ENS Domains Don’t Index in Google Search results
No serious SEO would build content or commercial website (yet) solely on ENS. They might buy the ENS and redirect to a traditional dot com.
The blue-chip ENS clubs have monopoly issues too. Domain squatters have picked many of these up and are holding onto them, not to build but for a significant flip. That will hardly grow the space.
The smaller ENS clubs have limited liquidity. Nobody is buying or selling many of these clubs because nobody wants them. After all, with traditional domains, people rarely use let alone trust domains with odd characters.
ENS Has Competitors
Unstoppable Domains recently completed a $65 million funding round. Holders can use its blockchain domains for many of the same use cases as a good ENS. I bought a few, and the prices are quick and easy.
Other blockchain domain competitors include Qui and Bit. It’s too early to say one blockchain or crypto domain is the accepted standard.
Read our ENS vs Unstoppable Domains comparison
Not Your Keys, Not Your ENS!
If you lose access to your wallet or forget your recovery phrase, say goodbye to that ENS domain. Unless it expires and the holder is willing to rebut on the open market months later, there’s no recourse, unlike with traditional dot com TLDs. Security and scams are a big problem in NFTs, and horror stories puff off many potential collectors. ENS is hardly immune.
Scammers can just as easily rob an ENS domain from a holder if they have a momentary lapse in security. That’s less likely to happen with a traditional TLD, whereby a registrar can assist with security.
ENS Has Governance issues
Deciding how long someone can mint an ENS at what price is up for debate in the Ethereum community, as evidenced by Vitalik Buterin’s September 2022 Tweets about a proposal to change how much ENS holders must pay to hodl an ENS for years.
Some of the ENS community claim changes to ENS may result in Tax Flash Loan attacks, i.e. I borrow a considerable amount to bid on a premium ENS, and the holder then has to pay a pricey renewal each year… or sell it.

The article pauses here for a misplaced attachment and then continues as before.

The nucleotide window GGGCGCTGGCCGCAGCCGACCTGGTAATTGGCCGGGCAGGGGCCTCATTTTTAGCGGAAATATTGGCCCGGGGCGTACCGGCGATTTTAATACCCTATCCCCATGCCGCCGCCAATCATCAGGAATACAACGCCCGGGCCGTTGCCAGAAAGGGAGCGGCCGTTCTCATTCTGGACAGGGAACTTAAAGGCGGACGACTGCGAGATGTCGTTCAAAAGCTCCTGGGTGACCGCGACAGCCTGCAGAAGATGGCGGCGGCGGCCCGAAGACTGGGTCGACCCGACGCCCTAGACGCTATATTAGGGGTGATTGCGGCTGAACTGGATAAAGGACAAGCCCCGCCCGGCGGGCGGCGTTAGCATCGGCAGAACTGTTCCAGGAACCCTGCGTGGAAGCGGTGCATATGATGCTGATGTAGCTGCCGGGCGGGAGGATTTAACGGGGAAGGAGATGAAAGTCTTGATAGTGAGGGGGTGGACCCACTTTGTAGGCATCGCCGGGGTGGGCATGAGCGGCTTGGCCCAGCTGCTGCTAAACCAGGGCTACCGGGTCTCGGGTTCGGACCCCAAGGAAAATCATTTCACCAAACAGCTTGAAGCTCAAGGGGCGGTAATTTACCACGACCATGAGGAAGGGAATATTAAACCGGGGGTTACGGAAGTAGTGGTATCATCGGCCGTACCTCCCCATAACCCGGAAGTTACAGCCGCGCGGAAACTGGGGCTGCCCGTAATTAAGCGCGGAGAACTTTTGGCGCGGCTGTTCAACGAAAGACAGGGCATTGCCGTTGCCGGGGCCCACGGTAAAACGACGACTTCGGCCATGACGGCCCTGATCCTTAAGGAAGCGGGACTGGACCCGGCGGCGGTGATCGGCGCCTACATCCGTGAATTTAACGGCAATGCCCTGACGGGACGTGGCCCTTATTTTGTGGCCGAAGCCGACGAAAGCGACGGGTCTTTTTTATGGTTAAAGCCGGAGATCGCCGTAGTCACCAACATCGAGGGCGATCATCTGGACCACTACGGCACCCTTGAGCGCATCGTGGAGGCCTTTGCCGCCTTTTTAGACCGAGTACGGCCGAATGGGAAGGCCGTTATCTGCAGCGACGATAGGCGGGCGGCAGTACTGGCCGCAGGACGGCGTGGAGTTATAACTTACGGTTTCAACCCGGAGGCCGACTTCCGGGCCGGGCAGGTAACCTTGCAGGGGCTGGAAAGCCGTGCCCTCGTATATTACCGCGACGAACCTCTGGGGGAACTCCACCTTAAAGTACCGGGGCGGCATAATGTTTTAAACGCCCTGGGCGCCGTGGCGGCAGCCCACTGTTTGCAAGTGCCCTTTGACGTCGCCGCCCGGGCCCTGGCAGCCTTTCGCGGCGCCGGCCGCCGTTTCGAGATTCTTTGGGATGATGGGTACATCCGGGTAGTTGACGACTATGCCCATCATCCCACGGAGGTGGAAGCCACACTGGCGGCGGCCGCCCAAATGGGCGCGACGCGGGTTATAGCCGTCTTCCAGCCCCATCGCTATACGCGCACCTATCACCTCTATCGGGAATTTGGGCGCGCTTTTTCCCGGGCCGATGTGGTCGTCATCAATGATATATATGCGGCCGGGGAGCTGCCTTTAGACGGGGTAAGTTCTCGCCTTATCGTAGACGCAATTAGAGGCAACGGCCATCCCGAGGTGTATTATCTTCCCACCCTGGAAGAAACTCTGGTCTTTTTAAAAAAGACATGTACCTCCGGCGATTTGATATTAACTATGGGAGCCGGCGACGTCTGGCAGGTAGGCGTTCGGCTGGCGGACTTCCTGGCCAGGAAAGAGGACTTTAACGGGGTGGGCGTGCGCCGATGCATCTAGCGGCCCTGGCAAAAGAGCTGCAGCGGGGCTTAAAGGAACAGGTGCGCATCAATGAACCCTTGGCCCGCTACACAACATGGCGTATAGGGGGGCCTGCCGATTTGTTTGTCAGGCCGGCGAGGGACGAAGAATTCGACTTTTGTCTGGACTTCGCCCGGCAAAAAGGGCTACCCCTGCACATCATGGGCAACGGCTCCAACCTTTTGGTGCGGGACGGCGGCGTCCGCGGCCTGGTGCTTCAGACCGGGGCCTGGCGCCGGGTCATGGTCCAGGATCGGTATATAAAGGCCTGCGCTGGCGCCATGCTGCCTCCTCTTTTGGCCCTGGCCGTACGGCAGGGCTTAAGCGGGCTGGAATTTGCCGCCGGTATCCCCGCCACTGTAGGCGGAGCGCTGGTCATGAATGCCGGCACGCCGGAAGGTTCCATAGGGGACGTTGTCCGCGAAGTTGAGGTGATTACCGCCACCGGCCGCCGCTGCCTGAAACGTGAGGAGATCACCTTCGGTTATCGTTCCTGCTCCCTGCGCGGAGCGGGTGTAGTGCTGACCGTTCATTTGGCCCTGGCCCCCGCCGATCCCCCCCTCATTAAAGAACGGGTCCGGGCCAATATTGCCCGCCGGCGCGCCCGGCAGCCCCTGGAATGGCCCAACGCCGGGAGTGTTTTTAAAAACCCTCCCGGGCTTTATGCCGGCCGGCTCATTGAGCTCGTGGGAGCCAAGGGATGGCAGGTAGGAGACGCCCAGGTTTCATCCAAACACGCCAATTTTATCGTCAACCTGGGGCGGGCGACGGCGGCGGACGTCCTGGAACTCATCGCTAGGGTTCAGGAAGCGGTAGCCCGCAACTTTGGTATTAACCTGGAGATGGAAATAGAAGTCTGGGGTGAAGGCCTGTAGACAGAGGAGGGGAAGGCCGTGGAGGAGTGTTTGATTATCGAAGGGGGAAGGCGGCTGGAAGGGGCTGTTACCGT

Many ENS Clubs are Arbitrary
Consider the female first name ENS club. I plugged in several popular Irish female first names like Sineád but apparently, these don’t count. Chances are, you can find similar omissions in other ENS clubs.
ENS Twitter is Full of Hopium
Spend any time on ENS Twitter, and you’ll find maxis shilling the case for ENS because people in Dubai pay six and seven figures to flex clean license plates that only use a few digits.
The theory is this scarcity mindset applies to ENS domain names. It might… but it’s wishful thinking until it results in sales. Some ENS Clubs are hopium too. How many people are going to build on a braille ENS domain?
ENS Is Tied to the Success of Ethereum
Sure it may not be going anywhere, but who is to say what people will use for smart contracts and to manage their NFTs and crypto in five or ten years times.
Apple wasn’t the first company to release a phone with a camera and internet access. They just executed on solving that problem and positioned their iPhone better than competitors like Nokia.
ENS domains are a fantastic type of non-fungible token with many use cases. It’s no surprise the current ENS space feels like a gold rush from the 1800s. However, it’s too early to say if ENS will become the dominant standard used by mainstream audiences.